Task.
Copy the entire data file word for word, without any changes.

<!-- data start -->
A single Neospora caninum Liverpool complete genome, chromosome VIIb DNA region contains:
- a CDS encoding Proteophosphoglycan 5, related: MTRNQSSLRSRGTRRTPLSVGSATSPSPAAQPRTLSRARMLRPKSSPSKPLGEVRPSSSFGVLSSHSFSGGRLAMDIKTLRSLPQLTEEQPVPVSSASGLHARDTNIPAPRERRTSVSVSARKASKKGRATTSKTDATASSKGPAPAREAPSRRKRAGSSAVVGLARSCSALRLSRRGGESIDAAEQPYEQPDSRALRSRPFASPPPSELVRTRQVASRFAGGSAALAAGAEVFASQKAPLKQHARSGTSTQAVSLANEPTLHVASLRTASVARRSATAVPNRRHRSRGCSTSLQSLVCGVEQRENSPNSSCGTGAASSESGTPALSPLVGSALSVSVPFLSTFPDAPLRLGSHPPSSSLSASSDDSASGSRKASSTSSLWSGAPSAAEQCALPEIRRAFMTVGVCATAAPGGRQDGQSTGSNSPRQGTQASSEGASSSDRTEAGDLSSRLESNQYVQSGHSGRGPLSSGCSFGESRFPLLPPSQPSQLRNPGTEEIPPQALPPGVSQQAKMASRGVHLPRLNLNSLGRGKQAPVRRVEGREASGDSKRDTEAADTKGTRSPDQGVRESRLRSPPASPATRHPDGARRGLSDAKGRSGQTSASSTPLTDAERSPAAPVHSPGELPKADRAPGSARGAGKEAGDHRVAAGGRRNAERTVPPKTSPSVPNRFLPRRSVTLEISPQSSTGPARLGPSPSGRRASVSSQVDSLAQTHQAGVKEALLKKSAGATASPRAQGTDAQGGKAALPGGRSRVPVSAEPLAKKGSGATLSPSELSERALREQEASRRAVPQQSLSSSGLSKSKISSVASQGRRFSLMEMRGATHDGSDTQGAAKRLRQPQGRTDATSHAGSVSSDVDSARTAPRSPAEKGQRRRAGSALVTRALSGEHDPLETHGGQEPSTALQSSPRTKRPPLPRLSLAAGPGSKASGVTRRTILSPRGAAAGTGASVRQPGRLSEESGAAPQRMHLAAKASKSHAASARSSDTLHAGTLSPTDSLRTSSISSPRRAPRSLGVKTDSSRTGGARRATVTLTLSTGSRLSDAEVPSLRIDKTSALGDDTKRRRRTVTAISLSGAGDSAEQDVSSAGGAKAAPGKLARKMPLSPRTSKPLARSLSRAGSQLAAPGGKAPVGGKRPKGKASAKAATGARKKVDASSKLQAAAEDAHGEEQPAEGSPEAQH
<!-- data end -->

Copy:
A single Neospora caninum Liverpool complete genome, chromosome VIIb DNA region contains:
- a CDS encoding Proteophosphoglycan 5, related: MTRNQSSLRSRGTRRTPLSVGSATSPSPAAQPRTLSRARMLRPKSSPSKPLGEVRPSSSFGVLSSHSFSGGRLAMDIKTLRSLPQLTEEQPVPVSSASGLHARDTNIPAPRERRTSVSVSARKASKKGRATTSKTDATASSKGPAPAREAPSRRKRAGSSAVVGLARSCSALRLSRRGGESIDAAEQPYEQPDSRALRSRPFASPPPSELVRTRQVASRFAGGSAALAAGAEVFASQKAPLKQHARSGTSTQAVSLANEPTLHVASLRTASVARRSATAVPNRRHRSRGCSTSLQSLVCGVEQRENSPNSSCGTGAASSESGTPALSPLVGSALSVSVPFLSTFPDAPLRLGSHPPSSSLSASSDDSASGSRKASSTSSLWSGAPSAAEQCALPEIRRAFMTVGVCATAAPGGRQDGQSTGSNSPRQGTQASSEGASSSDRTEAGDLSSRLESNQYVQSGHSGRGPLSSGCSFGESRFPLLPPSQPSQLRNPGTEEIPPQALPPGVSQQAKMASRGVHLPRLNLNSLGRGKQAPVRRVEGREASGDSKRDTEAADTKGTRSPDQGVRESRLRSPPASPATRHPDGARRGLSDAKGRSGQTSASSTPLTDAERSPAAPVHSPGELPKADRAPGSARGAGKEAGDHRVAAGGRRNAERTVPPKTSPSVPNRFLPRRSVTLEISPQSSTGPARLGPSPSGRRASVSSQVDSLAQTHQAGVKEALLKKSAGATASPRAQGTDAQGGKAALPGGRSRVPVSAEPLAKKGSGATLSPSELSERALREQEASRRAVPQQSLSSSGLSKSKISSVASQGRRFSLMEMRGATHDGSDTQGAAKRLRQPQGRTDATSHAGSVSSDVDSARTAPRSPAEKGQRRRAGSALVTRALSGEHDPLETHGGQEPSTALQSSPRTKRPPLPRLSLAAGPGSKASGVTRRTILSPRGAAAGTGASVRQPGRLSEESGAAPQRMHLAAKASKSHAASARSSDTLHAGTLSPTDSLRTSSISSPRRAPRSLGVKTDSSRTGGARRATVTLTLSTGSRLSDAEVPSLRIDKTSALGDDTKRRRRTVTAISLSGAGDSAEQDVSSAGGAKAAPGKLARKMPLSPRTSKPLARSLSRAGSQLAAPGGKAPVGGKRPKGKASAKAATGARKKVDASSKLQAAAEDAHGEEQPAEGSPEAQH